A group of parents has launched a crowdfunding campaign to try to change the law on protection by deputyship of young adults with learning difficulties.
Rosa Monckton, Simon Mottram and Caroline Hopton, who set up the page, have so far raised £25,685 towards their £30,000 target.
Their children have recently had their 18th birthdays and “we, as loving parents, no longer retained the legal right to make important decisions about their welfare”, the page says.
They seek a change in law to make it easier for parents to be granted a deputyship to deal with their children’s affairs under the Mental Capacity Act.
Learning disabilities meant the children lacked the mental capacity to make important decisions for themselves and yet parents said they had lost the right they had when the children were minors to make such decisions for them.
“To be the decision-maker about our children's welfare, we must apply to the Court of Protection for deputyship, but this is only awarded in the most difficult cases,” they said.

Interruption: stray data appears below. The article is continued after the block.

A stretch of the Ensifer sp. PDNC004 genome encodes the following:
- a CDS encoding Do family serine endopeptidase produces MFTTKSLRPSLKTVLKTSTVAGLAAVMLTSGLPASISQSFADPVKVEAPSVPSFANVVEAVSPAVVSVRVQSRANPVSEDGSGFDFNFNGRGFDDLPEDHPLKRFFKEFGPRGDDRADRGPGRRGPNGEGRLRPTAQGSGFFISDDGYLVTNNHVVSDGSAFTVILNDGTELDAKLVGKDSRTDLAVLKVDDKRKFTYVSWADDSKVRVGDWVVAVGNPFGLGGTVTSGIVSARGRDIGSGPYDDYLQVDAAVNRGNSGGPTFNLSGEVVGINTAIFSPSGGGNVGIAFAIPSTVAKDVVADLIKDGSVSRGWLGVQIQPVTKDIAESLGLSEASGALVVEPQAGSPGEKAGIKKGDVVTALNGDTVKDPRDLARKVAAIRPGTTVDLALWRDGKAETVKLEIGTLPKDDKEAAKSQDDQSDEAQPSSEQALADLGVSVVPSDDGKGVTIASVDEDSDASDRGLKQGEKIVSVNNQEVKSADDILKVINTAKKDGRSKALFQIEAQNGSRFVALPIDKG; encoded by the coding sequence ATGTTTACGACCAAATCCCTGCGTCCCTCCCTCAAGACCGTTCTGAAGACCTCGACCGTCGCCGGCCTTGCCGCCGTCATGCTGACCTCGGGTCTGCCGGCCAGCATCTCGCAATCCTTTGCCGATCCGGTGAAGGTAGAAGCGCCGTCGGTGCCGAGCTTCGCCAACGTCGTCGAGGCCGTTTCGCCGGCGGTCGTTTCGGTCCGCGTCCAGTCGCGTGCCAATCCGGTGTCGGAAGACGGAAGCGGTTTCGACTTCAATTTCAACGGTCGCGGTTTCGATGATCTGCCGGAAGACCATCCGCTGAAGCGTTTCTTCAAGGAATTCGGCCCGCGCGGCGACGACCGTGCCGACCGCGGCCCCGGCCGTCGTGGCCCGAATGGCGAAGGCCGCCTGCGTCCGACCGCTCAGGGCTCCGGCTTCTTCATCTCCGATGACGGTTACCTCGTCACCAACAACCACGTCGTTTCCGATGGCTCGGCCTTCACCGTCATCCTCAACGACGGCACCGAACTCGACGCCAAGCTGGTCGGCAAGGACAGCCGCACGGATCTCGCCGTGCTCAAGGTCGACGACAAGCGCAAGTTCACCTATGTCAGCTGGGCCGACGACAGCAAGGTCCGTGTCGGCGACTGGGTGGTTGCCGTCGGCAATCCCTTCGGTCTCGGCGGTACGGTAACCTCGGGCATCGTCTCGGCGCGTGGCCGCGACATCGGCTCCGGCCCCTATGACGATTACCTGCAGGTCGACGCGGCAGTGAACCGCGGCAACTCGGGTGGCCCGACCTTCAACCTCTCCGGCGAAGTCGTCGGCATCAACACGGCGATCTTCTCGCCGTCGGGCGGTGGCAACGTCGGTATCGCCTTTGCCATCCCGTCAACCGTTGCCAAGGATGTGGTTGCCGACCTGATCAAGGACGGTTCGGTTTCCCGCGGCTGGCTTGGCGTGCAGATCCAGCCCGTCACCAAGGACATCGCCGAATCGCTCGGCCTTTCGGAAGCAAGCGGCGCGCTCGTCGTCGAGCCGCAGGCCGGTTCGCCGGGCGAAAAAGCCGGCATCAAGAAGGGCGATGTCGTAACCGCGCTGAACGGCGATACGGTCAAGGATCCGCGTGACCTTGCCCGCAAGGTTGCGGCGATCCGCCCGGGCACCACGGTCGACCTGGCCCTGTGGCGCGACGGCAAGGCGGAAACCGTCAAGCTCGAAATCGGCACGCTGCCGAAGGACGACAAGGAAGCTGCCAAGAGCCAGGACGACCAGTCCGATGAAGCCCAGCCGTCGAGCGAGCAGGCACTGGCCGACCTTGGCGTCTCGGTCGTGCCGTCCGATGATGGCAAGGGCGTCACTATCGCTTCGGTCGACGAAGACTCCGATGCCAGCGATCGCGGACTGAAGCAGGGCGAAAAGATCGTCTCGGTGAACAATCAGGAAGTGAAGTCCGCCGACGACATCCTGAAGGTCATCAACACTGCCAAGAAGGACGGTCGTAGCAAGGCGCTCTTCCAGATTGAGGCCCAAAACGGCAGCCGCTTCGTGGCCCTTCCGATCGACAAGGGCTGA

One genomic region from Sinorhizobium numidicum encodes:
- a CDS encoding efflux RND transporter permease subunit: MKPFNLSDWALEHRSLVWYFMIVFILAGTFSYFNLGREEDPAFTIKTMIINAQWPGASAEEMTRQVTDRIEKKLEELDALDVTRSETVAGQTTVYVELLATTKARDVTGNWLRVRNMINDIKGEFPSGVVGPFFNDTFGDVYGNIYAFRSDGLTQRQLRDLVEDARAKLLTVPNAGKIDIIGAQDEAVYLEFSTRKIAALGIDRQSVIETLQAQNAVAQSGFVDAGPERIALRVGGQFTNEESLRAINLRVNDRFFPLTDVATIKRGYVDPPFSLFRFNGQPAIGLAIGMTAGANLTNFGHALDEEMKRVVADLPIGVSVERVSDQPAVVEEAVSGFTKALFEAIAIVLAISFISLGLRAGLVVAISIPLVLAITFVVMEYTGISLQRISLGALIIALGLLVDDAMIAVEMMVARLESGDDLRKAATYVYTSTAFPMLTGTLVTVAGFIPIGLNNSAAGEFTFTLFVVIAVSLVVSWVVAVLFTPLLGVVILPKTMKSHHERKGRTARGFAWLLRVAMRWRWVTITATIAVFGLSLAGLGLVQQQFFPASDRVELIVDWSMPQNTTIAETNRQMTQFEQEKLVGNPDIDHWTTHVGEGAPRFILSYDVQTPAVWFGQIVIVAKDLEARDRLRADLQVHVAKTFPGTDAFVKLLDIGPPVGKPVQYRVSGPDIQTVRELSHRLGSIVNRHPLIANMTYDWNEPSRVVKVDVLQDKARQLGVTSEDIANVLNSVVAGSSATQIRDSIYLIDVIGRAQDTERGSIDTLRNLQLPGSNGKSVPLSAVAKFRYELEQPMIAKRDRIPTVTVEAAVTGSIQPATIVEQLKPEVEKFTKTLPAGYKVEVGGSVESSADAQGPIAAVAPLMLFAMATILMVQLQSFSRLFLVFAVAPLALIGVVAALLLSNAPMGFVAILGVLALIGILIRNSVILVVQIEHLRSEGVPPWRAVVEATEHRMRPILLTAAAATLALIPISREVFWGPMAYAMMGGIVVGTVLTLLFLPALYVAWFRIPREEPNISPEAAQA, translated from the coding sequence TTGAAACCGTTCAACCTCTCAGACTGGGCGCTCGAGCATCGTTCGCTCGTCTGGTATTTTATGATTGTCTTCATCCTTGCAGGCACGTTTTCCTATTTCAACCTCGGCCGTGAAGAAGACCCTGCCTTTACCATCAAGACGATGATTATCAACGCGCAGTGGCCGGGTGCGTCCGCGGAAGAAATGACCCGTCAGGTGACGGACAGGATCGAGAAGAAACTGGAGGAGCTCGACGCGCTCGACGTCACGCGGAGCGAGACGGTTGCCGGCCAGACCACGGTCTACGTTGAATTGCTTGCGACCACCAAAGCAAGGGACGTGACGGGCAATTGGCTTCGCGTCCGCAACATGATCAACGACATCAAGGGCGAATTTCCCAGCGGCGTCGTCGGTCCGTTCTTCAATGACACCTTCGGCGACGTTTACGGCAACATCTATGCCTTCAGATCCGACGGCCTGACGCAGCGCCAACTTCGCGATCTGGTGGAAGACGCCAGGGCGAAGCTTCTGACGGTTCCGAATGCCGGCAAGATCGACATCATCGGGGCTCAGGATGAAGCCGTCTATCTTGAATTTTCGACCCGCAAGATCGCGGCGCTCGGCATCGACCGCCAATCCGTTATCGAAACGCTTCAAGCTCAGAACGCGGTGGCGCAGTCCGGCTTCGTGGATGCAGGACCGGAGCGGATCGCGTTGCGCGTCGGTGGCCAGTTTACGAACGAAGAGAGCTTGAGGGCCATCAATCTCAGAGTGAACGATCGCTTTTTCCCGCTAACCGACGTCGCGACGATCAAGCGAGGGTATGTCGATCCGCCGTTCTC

“Without deputyship, we know from experience that important decisions about the welfare of our children are often made by other people, without our involvement or consent.”
This could see people who neither knew nor cared about them making decisions on the children’s behalf, they explained.
They want to take a test case, “with the explicit intention of getting a High Court judge to make a public judgement that will change the law in this area”.
Campaigners said the Mental Capacity Act was unclear about when a deputy would be granted and the Code of Practice used refers only to “the most difficult cases".
The parents will argue that the courts should adopt a test “that flows directly from the Act and generally assume that it is in the dependent person's best interests to appoint a deputy from among his or her close family”.